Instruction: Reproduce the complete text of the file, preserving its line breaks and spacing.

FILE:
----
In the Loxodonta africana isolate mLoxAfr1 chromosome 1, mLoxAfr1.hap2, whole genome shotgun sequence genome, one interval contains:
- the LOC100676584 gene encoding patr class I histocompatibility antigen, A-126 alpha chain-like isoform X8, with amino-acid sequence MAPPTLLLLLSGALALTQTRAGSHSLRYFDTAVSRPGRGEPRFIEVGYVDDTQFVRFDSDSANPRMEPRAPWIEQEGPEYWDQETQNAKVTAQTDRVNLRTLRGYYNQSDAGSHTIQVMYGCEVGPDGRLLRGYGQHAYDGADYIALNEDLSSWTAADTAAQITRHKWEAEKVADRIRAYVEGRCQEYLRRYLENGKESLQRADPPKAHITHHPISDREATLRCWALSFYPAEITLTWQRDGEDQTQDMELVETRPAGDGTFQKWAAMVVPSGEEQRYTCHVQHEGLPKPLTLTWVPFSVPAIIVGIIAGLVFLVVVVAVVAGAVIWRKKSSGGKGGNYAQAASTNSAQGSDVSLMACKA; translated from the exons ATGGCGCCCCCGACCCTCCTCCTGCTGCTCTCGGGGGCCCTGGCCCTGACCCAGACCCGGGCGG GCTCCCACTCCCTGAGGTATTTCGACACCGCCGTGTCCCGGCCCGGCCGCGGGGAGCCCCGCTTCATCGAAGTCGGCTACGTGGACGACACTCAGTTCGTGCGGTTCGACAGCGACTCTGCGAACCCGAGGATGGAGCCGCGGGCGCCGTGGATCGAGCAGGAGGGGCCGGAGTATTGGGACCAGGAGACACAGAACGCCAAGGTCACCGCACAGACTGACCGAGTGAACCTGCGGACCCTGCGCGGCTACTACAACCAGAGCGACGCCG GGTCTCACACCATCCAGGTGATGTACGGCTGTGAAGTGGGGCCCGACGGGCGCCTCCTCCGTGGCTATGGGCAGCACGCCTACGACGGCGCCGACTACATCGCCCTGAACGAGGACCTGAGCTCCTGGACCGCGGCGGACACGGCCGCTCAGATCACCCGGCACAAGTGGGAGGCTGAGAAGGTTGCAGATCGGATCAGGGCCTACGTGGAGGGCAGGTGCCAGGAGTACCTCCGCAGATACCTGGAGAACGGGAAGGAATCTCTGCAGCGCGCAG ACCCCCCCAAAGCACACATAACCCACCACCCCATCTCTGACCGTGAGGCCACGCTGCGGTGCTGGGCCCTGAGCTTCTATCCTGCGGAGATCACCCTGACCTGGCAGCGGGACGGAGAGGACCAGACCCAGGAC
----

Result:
In the Loxodonta africana isolate mLoxAfr1 chromosome 1, mLoxAfr1.hap2, whole genome shotgun sequence genome, one interval contains:
- the LOC100676584 gene encoding patr class I histocompatibility antigen, A-126 alpha chain-like isoform X8, with amino-acid sequence MAPPTLLLLLSGALALTQTRAGSHSLRYFDTAVSRPGRGEPRFIEVGYVDDTQFVRFDSDSANPRMEPRAPWIEQEGPEYWDQETQNAKVTAQTDRVNLRTLRGYYNQSDAGSHTIQVMYGCEVGPDGRLLRGYGQHAYDGADYIALNEDLSSWTAADTAAQITRHKWEAEKVADRIRAYVEGRCQEYLRRYLENGKESLQRADPPKAHITHHPISDREATLRCWALSFYPAEITLTWQRDGEDQTQDMELVETRPAGDGTFQKWAAMVVPSGEEQRYTCHVQHEGLPKPLTLTWVPFSVPAIIVGIIAGLVFLVVVVAVVAGAVIWRKKSSGGKGGNYAQAASTNSAQGSDVSLMACKA; translated from the exons ATGGCGCCCCCGACCCTCCTCCTGCTGCTCTCGGGGGCCCTGGCCCTGACCCAGACCCGGGCGG GCTCCCACTCCCTGAGGTATTTCGACACCGCCGTGTCCCGGCCCGGCCGCGGGGAGCCCCGCTTCATCGAAGTCGGCTACGTGGACGACACTCAGTTCGTGCGGTTCGACAGCGACTCTGCGAACCCGAGGATGGAGCCGCGGGCGCCGTGGATCGAGCAGGAGGGGCCGGAGTATTGGGACCAGGAGACACAGAACGCCAAGGTCACCGCACAGACTGACCGAGTGAACCTGCGGACCCTGCGCGGCTACTACAACCAGAGCGACGCCG GGTCTCACACCATCCAGGTGATGTACGGCTGTGAAGTGGGGCCCGACGGGCGCCTCCTCCGTGGCTATGGGCAGCACGCCTACGACGGCGCCGACTACATCGCCCTGAACGAGGACCTGAGCTCCTGGACCGCGGCGGACACGGCCGCTCAGATCACCCGGCACAAGTGGGAGGCTGAGAAGGTTGCAGATCGGATCAGGGCCTACGTGGAGGGCAGGTGCCAGGAGTACCTCCGCAGATACCTGGAGAACGGGAAGGAATCTCTGCAGCGCGCAG ACCCCCCCAAAGCACACATAACCCACCACCCCATCTCTGACCGTGAGGCCACGCTGCGGTGCTGGGCCCTGAGCTTCTATCCTGCGGAGATCACCCTGACCTGGCAGCGGGACGGAGAGGACCAGACCCAGGAC